... all of us need to raise our voices and point at the abyss of our country’s institutional racism as was painfully and transparently reflected in the Sean Bell verdict. We might want to start by pushing Obama, Clinton and McCain-and the mainstream media- to speak honestly and continually about what the 50 bullets in Sean Bell say about justice in the 50 states of our tattered and bloodied union.
Saturday, April 26, 2008
Wednesday, April 23, 2008
Homebuyer's were speculating with no money down. Mortgage brokers didn't care because they would sell the loans immediately and collect their fees. Wall Street didn't care because they could package the loans and sell them to investors. Investors would have cared, except they trusted the rating agencies. And as this article describes, the rating agencies weren't evaluating the underlying loans - they were performing statistical analysis using models based on lenders that cared if the borrower would repay the loan.
At the same time, regulators - despite numerous warnings - mostly ignored the problem, apparently for ideological reasons
Well, ONE politician, Elliot Spitzer, viewed the situation from a different perspective. He concluded his 02-14-08 Washington Post Op-Ed thusly:
But the unanimous opposition of the 50 states [to the predatory lending practices] did not deter, or even slow, the Bush administration in its goal of protecting the banks. In fact, when my office opened an investigation of possible discrimination in mortgage lending by a number of banks, the OCC [Office of the Comptroller of the Currency] filed a federal lawsuit to stop the investigation.
Throughout our battles with the OCC and the banks, the mantra of the banks and their defenders was that efforts to curb predatory lending would deny access to credit to the very consumers the states were trying to protect. But the curbs we sought on predatory and unfair lending would have in no way jeopardized access to the legitimate credit market for appropriately priced loans. Instead, they would have stopped the scourge of predatory lending practices that have resulted in countless thousands of consumers losing their homes and put our economy in a precarious position.
When history tells the story of the subprime lending crisis and recounts its devastating effects on the lives of so many innocent homeowners, the Bush administration will not be judged favorably. The tale is still unfolding, but when the dust settles, it will be judged as a willing accomplice to the lenders who went to any lengths in their quest for profits. So willing, in fact, that it used the power of the federal government in an unprecedented assault on state legislatures, as well as on state attorneys general and anyone else on the side of consumers.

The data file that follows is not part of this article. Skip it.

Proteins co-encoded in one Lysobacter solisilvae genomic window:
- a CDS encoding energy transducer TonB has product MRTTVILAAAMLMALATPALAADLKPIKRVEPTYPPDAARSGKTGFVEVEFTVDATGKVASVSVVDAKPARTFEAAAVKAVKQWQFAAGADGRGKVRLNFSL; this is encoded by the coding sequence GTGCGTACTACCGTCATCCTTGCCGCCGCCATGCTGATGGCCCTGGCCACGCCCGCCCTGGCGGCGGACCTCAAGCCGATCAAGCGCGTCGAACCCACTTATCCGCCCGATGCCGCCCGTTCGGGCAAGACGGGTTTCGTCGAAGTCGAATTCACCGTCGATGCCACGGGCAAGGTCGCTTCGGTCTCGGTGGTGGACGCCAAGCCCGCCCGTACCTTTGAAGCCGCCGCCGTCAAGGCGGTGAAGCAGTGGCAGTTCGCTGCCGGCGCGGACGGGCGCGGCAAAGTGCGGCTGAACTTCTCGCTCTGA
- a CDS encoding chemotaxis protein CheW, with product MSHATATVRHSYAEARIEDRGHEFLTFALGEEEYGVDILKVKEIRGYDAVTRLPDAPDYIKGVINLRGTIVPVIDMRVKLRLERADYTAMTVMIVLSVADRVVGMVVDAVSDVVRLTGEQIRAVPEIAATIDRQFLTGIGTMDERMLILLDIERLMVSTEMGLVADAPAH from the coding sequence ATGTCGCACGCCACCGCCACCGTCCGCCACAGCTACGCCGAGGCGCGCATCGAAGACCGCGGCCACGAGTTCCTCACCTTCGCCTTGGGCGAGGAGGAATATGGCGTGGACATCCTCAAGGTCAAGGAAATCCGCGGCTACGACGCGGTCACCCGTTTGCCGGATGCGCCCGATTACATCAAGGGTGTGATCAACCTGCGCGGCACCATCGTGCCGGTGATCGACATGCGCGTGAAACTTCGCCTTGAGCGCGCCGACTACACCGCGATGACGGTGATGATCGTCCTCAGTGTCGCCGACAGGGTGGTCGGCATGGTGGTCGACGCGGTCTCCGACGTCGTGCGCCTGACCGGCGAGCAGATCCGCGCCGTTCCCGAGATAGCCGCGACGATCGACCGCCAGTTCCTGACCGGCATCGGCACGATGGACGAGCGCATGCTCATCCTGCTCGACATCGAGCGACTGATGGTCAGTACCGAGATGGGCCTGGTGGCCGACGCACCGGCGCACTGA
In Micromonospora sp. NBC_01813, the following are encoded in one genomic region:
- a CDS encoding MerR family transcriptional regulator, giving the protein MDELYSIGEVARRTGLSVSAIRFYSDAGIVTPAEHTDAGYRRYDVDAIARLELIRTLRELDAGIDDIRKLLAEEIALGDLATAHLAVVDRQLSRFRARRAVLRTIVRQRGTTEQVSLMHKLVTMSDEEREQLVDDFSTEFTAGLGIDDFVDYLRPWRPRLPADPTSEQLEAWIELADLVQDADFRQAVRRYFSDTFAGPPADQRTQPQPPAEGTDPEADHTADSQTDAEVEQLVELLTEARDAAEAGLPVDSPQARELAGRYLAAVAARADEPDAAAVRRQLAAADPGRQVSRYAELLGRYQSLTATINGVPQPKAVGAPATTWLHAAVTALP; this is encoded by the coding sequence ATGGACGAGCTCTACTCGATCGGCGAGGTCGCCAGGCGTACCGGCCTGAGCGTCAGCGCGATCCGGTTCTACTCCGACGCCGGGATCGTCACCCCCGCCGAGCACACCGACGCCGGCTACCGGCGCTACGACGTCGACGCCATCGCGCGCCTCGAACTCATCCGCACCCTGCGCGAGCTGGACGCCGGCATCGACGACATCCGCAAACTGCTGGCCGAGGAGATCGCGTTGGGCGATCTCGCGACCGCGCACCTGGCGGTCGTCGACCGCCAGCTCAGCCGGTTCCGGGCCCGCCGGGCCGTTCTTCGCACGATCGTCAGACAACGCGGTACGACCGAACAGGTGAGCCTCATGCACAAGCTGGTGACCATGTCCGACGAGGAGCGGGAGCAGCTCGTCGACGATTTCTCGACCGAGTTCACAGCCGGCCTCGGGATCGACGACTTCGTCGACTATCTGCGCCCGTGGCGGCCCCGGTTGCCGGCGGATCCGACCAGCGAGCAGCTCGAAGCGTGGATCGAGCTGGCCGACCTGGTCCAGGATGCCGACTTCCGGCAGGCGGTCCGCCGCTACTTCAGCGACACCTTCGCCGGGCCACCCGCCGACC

Tuesday, April 22, 2008
War veterans face many obstacles. Discrimination. A lack of helpful job-finding resources. Skill sets viewed as insufficient in the civilian workforce. And fears about post-traumatic stress disorder. ...
[After] PTSD discrimination ... employers who don't hire veterans because they remain eligible for service is the other most common complaint of war veteran job seekers ...
specialist[s] in the Army National Guard ... [devote] one weekend a month to the Guard. If more troops are needed for the war zone, it's possible [to] be sent back.
That scares away employers.It's a "detriment to getting your foot in the door" ...
When Iraq comes up during a job interview ... there's a "change in (the hirer's) voice and demeanor."
"The ethics of torture" is a topic that no one in a healthy democracy should have to spend too much time discussing because its immorality should be self-evident to its citizens. But we don’t live in a healthy democracy - and, after Bush, it is at least arguable the extent to which we actually live in a democracy. ... So now, to quickly conclude a tedious subject, please remember this if nothing else:
Torture is always immoral. End of discussion.